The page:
“Well, I had a batch of Welsh songs. The first track I did was in Welsh, and I enjoyed working on that – so he was encouraging that aspect of it,” he says. “He makes electronic music and he uses English, but most of his tracks are actually in Zulu. But when he came to Cardiff, we’d a lot of friends around, so there could be a conversation in Welsh and then someone will join the conversation who doesn’t speak Welsh, so it’d turn to English, and then back to Welsh again. And I think he felt at home in that environment, because I think he speaks something like six languages. So he found that aspect of it exciting and definitely encouraged that. Although we didn’t have heavy ideological conversations for the most part; we were communicating through the joy of music, mostly.”
The lyrics, meanwhile, have no overarching concept, in case you were wondering – although the yin and yang of the title track’s “negative pangs amongst the joy of daily life” set the tone, and there is room for the surreal (“What is hair but covers for my ears? / What is an ear but the brain’s chimney?”.)
“There’s no narrative – so all the songs stand apart, I think. I was trying to capture despair and joy,” he laughs. “I think it’s an optimistic record... or at least looking for optimism in this sort of fog of misinformation. There’s a track Niwl O Anwiredd that translates as The Fog of Lies, which is just about driving through fog and trying to decipher the truth in the fog of [mass media-led] lies. That kind of sums up the record, a little bit. But it’s uplifting, too – and there are moments of self-pity. The last track is Annedd Im Danedd, which means A House Full of Teeth, and it sort of melts away towards the end. So there’s bits of everything in there.”
Rhys has never been overtly political in his music – at least, not until he wrote I Love EU to support the Remain campaign in 2016. I ask him what he makes of Brexit three years on, as the deadline looms ever closer.
“Well, I think it’s deeply distressing. As Noam Chomsky puts it, the EU was the better of two evils, and we might as well have the one that’s slightly less evil,” he says, grimacing. “That song was made in the context of the insane xenophobia in the British media. Brexit seems to be like some sort of strange, right-wing death cult, who welcome the plague as a blessing. It’s built on the architecture of Facebook, I suppose. From a socialist perspective, the EU is deeply problematic – but I think [Brexit] is a frightening prospect for me, as a Welsh-speaking person.”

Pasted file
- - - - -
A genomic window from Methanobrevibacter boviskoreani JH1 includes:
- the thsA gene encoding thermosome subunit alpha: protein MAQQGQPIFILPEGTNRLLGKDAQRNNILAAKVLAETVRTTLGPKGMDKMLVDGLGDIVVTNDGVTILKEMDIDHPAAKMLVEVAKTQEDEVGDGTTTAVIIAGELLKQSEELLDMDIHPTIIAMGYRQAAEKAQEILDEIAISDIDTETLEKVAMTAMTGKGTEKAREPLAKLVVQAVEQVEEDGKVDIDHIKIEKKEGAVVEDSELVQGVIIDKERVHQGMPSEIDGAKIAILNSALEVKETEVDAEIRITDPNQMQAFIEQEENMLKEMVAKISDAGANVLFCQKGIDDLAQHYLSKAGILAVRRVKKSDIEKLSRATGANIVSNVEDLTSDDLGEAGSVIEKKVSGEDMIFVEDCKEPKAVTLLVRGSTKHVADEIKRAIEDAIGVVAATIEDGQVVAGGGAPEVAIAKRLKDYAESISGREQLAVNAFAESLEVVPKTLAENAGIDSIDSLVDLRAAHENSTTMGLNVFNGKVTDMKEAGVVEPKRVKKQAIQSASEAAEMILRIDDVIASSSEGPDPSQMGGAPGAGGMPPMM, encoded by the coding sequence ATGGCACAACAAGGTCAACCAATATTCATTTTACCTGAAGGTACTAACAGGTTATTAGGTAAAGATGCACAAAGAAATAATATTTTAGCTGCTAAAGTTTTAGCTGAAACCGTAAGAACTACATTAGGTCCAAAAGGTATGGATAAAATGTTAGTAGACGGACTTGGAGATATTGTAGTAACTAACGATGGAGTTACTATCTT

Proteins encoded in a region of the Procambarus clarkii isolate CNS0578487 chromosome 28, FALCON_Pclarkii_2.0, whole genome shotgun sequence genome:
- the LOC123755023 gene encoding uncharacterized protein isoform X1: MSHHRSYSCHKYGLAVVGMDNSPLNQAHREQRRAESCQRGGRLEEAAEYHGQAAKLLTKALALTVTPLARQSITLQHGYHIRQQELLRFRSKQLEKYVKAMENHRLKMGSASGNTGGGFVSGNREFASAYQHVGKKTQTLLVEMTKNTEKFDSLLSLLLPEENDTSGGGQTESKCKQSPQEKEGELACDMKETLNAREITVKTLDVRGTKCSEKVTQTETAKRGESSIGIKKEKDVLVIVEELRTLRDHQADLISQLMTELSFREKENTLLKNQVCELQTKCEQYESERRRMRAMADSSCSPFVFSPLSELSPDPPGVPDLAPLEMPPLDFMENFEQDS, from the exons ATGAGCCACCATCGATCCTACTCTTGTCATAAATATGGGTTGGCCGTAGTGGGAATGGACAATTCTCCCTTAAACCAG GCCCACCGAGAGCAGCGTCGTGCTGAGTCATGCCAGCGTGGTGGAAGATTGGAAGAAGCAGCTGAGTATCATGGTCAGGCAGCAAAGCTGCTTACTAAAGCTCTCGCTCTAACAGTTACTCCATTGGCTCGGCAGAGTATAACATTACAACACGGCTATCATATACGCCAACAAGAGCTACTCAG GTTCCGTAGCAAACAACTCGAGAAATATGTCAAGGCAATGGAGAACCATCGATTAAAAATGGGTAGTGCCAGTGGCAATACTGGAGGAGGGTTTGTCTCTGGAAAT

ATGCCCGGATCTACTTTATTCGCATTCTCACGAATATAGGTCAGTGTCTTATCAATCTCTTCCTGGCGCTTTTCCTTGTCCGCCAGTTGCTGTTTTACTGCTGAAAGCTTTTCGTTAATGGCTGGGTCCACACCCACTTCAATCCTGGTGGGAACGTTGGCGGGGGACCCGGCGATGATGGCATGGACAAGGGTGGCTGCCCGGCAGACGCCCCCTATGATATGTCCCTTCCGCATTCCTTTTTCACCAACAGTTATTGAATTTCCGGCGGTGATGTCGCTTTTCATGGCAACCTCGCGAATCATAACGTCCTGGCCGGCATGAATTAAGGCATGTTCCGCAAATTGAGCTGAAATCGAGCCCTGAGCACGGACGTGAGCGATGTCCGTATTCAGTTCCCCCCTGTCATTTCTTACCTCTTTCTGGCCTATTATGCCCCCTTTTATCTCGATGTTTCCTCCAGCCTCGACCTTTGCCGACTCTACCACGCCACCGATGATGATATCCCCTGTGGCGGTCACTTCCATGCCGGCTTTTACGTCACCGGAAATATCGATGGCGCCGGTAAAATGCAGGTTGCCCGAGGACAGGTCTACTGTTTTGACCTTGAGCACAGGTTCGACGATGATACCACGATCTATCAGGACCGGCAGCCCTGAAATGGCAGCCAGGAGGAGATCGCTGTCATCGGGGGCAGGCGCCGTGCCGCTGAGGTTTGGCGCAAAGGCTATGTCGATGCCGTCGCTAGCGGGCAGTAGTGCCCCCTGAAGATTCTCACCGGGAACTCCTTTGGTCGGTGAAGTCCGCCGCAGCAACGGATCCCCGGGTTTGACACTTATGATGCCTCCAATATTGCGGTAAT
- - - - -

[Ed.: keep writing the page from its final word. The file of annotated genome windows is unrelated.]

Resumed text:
2016 also marked the last time that the world was privy to new material from Super Furry Animals, when Bing Bong was released in support of the Welsh football team in the Euro 2016 tournament. The band remain a going concern, but there are no plans to record any new material despite 2019 marking ten years since their last album Dark Days/Light Years.
“But we’re working on re-issuing [1999’s] Guerilla, so I’ve been spending a lot of time on that, recently,” he reveals. “Picking out unreleased stuff and demos. So that’ll be the next thing. I think we’ve missed the exact anniversary, but if you miss the 20th anniversary it’s okay because you can celebrate the 21st. So nothing beyond that at the moment.”
An animated version of his album Candylion, which has already been adapted as a stage musical by the National Theatre of Wales, is also still on the cards as a “long-term goal”. “I think they say an animated film takes a decade, or something,” he chuckles. “So I’m not too worried.”
For a man who has ticked so many boxes over the years, you might expect Gruff Rhys to be quietly bristling with ambition and champing at the bit for his next project; wondering where to go or what to turn his hand to next.
“I don’t have a list, really,” he says, laughing at the very notion. “I’m still just looking for ways of making unique music. Maybe that’s an impossible task, but it keeps me going. I feel I’ve got to keep trying.”
Pang! is released on September 13th. Gruff Rhys plays Dublin, Cork and Belfast from December 9th – 11th.